The inspiring Waldorf schools were started in Germany and uses an artistic method approach to teach children important life skills emphasizing imagination in children. They learn interesting and fundamental life skills through the implementation of "creating their own books" through drawing and other forms. As such, they don't have textbooks from greedy textbook makers that make you pay hundreds of dollars for books that come out with new editions each year with minimal updates; and instead, they make their own. They learn to build houses and grow vegetables, rather than learning mathematics and literature.
This particular Waldorf school started out with only 8 children and now, have grown to almost 200, with over 140 involved families. Because of the success and incredible growth of the school, they have been forced to expand and have begun building a new school in order to accommodate all the children. Another result has been the influx of hundreds of families into the village, which have as well had other results of increased village prices in common commodities.
Our day included some heavy duty fence building for their school and Andras stuffed us into his van and drove us to their building site. We were greeted first with a hearty lunch which started out as potatos/meat stew and nice toasty bread, but then they brought foccacia bread biscuits which were so crunchy on the outside and warm and fluffy on the side. Then from their amazing last century stone oven, they popped out amazing homemade pizza that was too hard to resist and pretty much made us all gain about 10 kilos in only one sitting. I'm still trying to work it off :p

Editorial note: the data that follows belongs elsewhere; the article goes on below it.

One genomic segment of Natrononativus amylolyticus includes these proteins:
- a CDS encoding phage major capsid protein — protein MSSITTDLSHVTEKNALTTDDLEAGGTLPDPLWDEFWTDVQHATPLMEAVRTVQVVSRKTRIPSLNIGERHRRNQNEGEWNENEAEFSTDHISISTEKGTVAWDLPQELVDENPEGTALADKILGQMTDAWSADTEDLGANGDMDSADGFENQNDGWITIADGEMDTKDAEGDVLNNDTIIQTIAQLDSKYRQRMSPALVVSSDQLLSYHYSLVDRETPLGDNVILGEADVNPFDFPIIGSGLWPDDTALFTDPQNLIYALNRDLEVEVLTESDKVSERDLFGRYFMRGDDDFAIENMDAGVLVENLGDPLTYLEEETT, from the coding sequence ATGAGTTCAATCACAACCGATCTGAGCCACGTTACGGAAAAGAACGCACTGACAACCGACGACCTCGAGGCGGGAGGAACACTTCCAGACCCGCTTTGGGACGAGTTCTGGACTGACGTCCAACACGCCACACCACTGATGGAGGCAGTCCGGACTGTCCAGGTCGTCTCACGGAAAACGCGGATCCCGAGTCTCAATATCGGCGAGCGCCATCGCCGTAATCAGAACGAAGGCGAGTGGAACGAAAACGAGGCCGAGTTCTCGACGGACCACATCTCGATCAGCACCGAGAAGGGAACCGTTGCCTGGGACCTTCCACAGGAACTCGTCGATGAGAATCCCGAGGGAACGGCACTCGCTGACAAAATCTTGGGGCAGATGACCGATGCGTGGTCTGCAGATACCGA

The beautiful view with someone deliberately trying to block it :(
Amazing Stone Oven-fresh Pizza
After we loosened up our belts to make way for our newly increased belly sizes, we strolled up the hill, avoiding trees being dragged down the hill, for our very important task of compacting dirt around fence posts. It was very tough.
Afterwards, Andras stuffed our fatter bodies into his van again and took us to meet with Anna. She is a supporter of the Waldorf school and had started her own social entrepreneurial ventures with an Art Therapy center, catered towards helping disadvantaged children. We first note the magnificent view atop the hill and looking down at the village, and then we see a few children, finished with their therapy sessions and about to go home. She tells us about her history and realizations with her own child and her passionate speech shows us her dedication and devotion to the children in the village, whom she refers to as the future. Her therapies help children through many forms of artistic media such as drawing, painting, dancing and drama, to name some.
Our journey ended here as we had glazed through many inspirational stories and coming abouts from the hard work and determination of the parents and teachers in the small village. Even through our massive work contributed to their fence building and the enduring of roasting in the sun all day, it was a most fruitful venture and enlightening experience for everyone.
Excuse my wordiness.